“Feminine charm” was once one of the few available negotiation tactics for women and has been portrayed in novels by Charlotte Brontë, Jane Austen, and George Eliot.
United States Secretary of State Madeleine Albright conceded to interviewer Bill Maher that she used “charm” in negotiations with heads of state, inspiring University of California, Berkeley’s Laura Kray and Alex Van Zant with Connson Locke of London School of Economics to investigate “feminine charm” in negotiation situations.
They found that “the aim of feminine charm is to make an interaction partner feel good to gain compliance toward broader interaction goal,” and is characterized by:
- -Friendliness (concern for the other person),
- -Flirtation (concern for self and self-presentation).
They found that “feminine charm” (friendliness plus flirtation) created positive impressions that partially buffered the social penalties or “backlash” against negotiating, identified by Harvard’s Hannah Riley Bowles and her colleagues.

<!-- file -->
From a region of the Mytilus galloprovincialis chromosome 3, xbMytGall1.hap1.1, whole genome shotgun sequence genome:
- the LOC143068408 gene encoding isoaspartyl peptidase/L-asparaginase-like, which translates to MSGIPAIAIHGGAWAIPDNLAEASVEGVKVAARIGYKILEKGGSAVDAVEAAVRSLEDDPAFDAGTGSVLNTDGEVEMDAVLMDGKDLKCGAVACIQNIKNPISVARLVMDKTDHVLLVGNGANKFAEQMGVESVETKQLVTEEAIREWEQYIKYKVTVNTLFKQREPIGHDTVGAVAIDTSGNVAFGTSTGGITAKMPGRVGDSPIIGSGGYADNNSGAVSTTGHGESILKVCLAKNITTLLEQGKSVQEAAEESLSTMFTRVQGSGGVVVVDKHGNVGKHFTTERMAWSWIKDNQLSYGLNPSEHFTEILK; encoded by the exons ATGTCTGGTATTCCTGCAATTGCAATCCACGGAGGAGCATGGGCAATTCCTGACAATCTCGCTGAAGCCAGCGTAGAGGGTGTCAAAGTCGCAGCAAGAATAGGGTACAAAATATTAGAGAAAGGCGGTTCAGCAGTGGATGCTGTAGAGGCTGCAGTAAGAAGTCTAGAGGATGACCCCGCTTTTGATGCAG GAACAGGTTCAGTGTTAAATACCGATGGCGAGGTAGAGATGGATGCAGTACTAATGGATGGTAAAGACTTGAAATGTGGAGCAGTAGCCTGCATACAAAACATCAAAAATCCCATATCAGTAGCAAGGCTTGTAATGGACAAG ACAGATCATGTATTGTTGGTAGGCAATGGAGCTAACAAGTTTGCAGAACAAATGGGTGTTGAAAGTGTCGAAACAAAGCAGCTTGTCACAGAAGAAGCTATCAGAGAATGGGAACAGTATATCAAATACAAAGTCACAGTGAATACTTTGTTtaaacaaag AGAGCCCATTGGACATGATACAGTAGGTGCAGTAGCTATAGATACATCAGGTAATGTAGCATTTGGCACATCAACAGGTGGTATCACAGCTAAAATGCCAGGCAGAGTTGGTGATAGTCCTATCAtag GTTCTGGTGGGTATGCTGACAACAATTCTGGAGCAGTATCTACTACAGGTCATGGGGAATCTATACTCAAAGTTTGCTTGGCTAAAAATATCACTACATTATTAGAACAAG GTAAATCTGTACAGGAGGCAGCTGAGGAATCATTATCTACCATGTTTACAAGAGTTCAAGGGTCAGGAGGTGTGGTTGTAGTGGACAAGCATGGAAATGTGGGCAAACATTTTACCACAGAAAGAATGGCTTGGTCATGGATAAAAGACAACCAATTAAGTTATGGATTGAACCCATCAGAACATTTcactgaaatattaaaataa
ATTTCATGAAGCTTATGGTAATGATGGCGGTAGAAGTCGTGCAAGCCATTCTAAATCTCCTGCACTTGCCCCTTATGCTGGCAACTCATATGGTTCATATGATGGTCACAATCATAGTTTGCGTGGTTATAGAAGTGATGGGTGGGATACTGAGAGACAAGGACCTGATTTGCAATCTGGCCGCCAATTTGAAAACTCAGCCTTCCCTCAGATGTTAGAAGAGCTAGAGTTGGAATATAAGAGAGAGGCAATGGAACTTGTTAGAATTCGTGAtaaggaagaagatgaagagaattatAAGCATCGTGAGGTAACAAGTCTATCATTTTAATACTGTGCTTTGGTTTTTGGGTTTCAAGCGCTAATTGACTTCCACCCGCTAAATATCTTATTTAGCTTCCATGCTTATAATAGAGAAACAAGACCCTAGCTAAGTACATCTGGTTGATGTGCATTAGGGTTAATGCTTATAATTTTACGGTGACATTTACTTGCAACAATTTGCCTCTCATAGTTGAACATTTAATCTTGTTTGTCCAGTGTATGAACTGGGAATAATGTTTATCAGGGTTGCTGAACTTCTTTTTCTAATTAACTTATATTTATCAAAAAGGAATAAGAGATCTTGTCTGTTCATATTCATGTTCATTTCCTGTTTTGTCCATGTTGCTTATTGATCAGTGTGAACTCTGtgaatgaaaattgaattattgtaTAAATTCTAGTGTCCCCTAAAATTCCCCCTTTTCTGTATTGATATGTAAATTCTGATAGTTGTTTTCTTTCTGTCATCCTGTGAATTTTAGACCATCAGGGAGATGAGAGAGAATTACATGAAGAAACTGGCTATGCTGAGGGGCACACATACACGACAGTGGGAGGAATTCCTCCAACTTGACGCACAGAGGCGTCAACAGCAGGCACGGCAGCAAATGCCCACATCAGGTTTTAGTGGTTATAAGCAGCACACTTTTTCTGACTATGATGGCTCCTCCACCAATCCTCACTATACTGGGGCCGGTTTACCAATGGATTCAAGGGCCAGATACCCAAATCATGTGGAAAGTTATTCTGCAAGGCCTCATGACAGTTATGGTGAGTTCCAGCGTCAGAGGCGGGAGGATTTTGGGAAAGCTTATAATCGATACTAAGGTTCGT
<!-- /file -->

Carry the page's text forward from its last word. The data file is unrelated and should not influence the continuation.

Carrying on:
Women who were perceived as flirtatious achieved superior economic deals in negotiations compared with women who were seen as friendly, validating suggestions by Carnegie Mellon’s Linda Babcock, that women achieve better negotiation outcomes when they combine power tactics with warmth.
Their findings expose “a financial risk associated with female friendliness:…the resulting division of resources may be unfavorable if she is perceived as ‘too nice’.”-*How do you mitigate the “financial risk associated with female friendliness”?
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